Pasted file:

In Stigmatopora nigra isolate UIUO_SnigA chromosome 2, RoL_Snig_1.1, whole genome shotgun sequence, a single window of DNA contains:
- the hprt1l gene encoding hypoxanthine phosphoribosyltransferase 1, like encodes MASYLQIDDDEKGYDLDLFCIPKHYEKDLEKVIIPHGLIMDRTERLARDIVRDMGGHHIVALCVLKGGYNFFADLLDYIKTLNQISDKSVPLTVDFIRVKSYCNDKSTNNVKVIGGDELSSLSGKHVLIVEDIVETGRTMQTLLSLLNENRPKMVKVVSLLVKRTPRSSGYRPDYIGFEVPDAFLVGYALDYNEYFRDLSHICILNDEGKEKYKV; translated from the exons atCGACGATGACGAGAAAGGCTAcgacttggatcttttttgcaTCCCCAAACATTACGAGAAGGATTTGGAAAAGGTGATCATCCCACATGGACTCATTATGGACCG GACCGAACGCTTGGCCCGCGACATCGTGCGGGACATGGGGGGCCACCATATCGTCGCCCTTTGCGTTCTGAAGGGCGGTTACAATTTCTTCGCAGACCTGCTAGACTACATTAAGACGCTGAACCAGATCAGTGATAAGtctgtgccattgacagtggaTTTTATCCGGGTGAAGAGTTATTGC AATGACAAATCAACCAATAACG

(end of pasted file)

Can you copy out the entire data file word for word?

In Stigmatopora nigra isolate UIUO_SnigA chromosome 2, RoL_Snig_1.1, whole genome shotgun sequence, a single window of DNA contains:
- the hprt1l gene encoding hypoxanthine phosphoribosyltransferase 1, like encodes MASYLQIDDDEKGYDLDLFCIPKHYEKDLEKVIIPHGLIMDRTERLARDIVRDMGGHHIVALCVLKGGYNFFADLLDYIKTLNQISDKSVPLTVDFIRVKSYCNDKSTNNVKVIGGDELSSLSGKHVLIVEDIVETGRTMQTLLSLLNENRPKMVKVVSLLVKRTPRSSGYRPDYIGFEVPDAFLVGYALDYNEYFRDLSHICILNDEGKEKYKV; translated from the exons atCGACGATGACGAGAAAGGCTAcgacttggatcttttttgcaTCCCCAAACATTACGAGAAGGATTTGGAAAAGGTGATCATCCCACATGGACTCATTATGGACCG GACCGAACGCTTGGCCCGCGACATCGTGCGGGACATGGGGGGCCACCATATCGTCGCCCTTTGCGTTCTGAAGGGCGGTTACAATTTCTTCGCAGACCTGCTAGACTACATTAAGACGCTGAACCAGATCAGTGATAAGtctgtgccattgacagtggaTTTTATCCGGGTGAAGAGTTATTGC AATGACAAATCAACCAATAACG